The UK's southern drift has been tapped as a test zone for the future's independent ships and planes. A group of companies will cooperate to fund the service’s infrastructure.
The new service will be prepared for use later this year and clients will have the capacity to direct trials and test systems, such as unmanned watercrafts, air vehicles and self-sufficient sensors in a protected, controlled and realistic environment in the Solent. Supported by a comprehensive safety case, the system will make use of a secure maritime communications network and a mobile command and control center, featuring the same technology BAE Systems provides to UK Royal Navy platforms.
BAE Systems will work together with ASV Worldwide (ASV), Blue Bear Frameworks Exploration (Blue Bear), Marine Electronic Frameworks (MES), SeeByte and the College of Southampton. The Solent LEP and accomplice associations are putting £1.5 million in this project, the first of its kind in the UK.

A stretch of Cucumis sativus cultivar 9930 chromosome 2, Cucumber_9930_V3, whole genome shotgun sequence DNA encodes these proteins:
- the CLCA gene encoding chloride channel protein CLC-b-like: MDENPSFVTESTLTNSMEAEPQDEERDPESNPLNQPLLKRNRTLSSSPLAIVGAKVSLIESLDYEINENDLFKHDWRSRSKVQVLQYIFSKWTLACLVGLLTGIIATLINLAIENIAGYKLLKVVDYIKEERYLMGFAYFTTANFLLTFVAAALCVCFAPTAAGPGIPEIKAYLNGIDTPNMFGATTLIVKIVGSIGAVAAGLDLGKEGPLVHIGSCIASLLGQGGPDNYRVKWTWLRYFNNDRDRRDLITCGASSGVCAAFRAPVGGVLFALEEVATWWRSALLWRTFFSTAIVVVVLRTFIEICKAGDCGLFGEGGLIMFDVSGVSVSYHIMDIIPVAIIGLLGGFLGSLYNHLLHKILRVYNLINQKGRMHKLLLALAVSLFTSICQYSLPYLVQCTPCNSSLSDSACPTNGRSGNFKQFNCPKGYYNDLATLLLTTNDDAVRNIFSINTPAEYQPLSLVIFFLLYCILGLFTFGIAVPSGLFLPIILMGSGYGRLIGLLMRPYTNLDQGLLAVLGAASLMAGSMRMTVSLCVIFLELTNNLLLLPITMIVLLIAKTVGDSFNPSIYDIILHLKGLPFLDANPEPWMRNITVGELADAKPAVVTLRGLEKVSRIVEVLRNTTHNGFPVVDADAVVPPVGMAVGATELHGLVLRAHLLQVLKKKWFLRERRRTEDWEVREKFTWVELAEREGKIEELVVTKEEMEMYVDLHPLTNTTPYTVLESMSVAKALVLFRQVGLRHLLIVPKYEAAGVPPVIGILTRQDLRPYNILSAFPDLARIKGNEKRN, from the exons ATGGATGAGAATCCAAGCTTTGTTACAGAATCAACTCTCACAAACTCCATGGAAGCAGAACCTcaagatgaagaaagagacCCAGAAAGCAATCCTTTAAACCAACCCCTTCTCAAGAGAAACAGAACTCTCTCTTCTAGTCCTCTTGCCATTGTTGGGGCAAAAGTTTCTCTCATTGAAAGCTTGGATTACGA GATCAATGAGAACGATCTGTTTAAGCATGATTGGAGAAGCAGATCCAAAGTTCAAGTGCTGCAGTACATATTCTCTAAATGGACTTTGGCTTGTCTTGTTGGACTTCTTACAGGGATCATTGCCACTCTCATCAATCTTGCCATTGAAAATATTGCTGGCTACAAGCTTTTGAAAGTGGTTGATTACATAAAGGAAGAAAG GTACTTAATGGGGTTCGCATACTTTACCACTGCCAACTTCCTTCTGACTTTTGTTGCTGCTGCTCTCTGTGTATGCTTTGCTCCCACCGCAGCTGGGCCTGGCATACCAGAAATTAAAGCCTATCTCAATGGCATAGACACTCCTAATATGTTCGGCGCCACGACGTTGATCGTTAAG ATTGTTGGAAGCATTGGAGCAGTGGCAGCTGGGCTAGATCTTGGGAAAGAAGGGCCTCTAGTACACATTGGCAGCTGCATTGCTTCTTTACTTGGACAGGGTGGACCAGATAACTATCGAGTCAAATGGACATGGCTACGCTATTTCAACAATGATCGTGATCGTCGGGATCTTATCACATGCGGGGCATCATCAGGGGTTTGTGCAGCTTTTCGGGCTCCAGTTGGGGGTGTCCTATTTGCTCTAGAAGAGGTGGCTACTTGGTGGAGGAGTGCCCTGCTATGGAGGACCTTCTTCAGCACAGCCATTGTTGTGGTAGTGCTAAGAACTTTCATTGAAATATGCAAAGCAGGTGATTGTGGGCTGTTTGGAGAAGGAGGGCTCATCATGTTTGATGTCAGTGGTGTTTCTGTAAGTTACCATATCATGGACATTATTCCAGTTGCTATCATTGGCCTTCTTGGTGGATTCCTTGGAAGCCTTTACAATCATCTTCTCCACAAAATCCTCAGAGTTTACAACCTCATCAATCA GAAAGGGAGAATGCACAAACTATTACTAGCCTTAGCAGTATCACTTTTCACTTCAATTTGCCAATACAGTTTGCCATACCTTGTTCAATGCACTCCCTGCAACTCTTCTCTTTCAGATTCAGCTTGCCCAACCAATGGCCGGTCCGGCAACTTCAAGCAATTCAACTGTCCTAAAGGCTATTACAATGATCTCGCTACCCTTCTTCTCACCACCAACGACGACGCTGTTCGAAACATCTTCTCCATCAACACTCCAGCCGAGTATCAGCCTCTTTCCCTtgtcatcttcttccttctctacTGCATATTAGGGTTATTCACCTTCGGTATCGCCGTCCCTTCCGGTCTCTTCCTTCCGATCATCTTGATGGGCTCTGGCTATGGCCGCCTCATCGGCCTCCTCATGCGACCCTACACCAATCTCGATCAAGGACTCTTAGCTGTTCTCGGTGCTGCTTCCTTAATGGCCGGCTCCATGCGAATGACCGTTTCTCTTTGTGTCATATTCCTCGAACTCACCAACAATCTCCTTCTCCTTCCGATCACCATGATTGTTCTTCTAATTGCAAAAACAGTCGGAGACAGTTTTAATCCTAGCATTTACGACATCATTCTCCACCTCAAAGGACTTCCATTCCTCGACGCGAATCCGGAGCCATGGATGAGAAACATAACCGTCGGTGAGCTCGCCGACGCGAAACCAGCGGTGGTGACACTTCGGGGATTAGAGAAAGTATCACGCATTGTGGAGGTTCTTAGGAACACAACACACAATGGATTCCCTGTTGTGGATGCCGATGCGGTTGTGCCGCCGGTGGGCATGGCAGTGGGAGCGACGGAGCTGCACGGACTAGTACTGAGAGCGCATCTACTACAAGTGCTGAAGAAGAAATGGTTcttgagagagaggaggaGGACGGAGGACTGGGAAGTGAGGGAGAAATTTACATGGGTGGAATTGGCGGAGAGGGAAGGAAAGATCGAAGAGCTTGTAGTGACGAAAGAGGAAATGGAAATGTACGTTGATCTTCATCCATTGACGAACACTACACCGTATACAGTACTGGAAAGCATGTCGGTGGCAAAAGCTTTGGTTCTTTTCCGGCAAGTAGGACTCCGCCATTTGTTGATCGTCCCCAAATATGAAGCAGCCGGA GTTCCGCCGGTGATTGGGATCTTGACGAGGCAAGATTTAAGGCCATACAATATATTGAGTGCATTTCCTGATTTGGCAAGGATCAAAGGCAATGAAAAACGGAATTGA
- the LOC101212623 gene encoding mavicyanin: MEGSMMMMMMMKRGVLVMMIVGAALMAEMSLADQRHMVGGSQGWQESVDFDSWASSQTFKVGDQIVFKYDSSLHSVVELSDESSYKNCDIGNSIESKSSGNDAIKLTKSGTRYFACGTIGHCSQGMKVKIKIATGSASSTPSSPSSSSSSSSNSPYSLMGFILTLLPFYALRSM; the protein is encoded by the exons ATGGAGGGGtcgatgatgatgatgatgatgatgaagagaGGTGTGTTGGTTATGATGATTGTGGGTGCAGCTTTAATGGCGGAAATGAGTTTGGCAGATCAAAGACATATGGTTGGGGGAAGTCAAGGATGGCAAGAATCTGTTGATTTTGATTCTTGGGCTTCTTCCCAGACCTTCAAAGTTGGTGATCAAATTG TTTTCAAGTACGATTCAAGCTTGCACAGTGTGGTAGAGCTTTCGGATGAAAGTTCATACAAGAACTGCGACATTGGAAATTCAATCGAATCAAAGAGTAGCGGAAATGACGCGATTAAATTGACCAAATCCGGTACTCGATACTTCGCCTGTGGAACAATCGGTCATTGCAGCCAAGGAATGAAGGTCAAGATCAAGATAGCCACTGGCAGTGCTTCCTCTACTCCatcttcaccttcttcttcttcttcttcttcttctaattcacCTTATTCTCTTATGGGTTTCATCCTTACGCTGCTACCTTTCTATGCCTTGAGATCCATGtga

Frank Cotton, BAE Systems’ Combat Systems Head of Technology said, “Autonomous and unmanned systems are widely regarded as a vital technology for the future, but there is a great deal of work to be done if we are to unlock its true potential and understand how they are best integrated into wider systems. A wide range of organizations from the defense and commercial sectors, along with academia, have ambitions for this technology and this unique service will allow them to find valuable ways to use it whilst furthering its development. The Solent area has a growing number of world class organizations operating in the autonomy sector.”
In October 2016, BAE Systems and the test service partners successfully showcased their autonomous maritime capabilities in the Royal Navy’s ‘Unmanned Warrior’ exercise.
|Photo by: Mark Harkin/ Flickr|